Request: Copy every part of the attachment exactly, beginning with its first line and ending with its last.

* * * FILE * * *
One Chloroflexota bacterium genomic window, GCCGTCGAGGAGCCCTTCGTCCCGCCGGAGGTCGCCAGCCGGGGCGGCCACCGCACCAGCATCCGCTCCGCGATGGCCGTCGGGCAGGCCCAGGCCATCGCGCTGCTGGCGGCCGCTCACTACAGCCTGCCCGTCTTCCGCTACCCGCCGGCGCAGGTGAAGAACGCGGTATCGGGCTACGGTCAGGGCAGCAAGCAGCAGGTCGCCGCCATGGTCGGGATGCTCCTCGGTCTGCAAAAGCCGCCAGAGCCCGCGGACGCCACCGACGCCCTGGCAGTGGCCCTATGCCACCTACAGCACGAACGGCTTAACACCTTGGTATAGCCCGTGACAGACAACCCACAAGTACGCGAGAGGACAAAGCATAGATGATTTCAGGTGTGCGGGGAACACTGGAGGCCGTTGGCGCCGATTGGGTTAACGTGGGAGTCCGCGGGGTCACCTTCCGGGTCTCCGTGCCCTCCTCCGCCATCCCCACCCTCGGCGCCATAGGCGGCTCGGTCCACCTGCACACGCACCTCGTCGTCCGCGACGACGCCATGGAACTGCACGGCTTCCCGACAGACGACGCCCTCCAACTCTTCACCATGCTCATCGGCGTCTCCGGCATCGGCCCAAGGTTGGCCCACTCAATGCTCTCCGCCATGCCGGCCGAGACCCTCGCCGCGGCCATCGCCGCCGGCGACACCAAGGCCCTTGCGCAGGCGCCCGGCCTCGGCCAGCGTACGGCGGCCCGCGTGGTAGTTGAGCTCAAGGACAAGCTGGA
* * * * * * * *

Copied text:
One Chloroflexota bacterium genomic window, GCCGTCGAGGAGCCCTTCGTCCCGCCGGAGGTCGCCAGCCGGGGCGGCCACCGCACCAGCATCCGCTCCGCGATGGCCGTCGGGCAGGCCCAGGCCATCGCGCTGCTGGCGGCCGCTCACTACAGCCTGCCCGTCTTCCGCTACCCGCCGGCGCAGGTGAAGAACGCGGTATCGGGCTACGGTCAGGGCAGCAAGCAGCAGGTCGCCGCCATGGTCGGGATGCTCCTCGGTCTGCAAAAGCCGCCAGAGCCCGCGGACGCCACCGACGCCCTGGCAGTGGCCCTATGCCACCTACAGCACGAACGGCTTAACACCTTGGTATAGCCCGTGACAGACAACCCACAAGTACGCGAGAGGACAAAGCATAGATGATTTCAGGTGTGCGGGGAACACTGGAGGCCGTTGGCGCCGATTGGGTTAACGTGGGAGTCCGCGGGGTCACCTTCCGGGTCTCCGTGCCCTCCTCCGCCATCCCCACCCTCGGCGCCATAGGCGGCTCGGTCCACCTGCACACGCACCTCGTCGTCCGCGACGACGCCATGGAACTGCACGGCTTCCCGACAGACGACGCCCTCCAACTCTTCACCATGCTCATCGGCGTCTCCGGCATCGGCCCAAGGTTGGCCCACTCAATGCTCTCCGCCATGCCGGCCGAGACCCTCGCCGCGGCCATCGCCGCCGGCGACACCAAGGCCCTTGCGCAGGCGCCCGGCCTCGGCCAGCGTACGGCGGCCCGCGTGGTAGTTGAGCTCAAGGACAAGCTGGA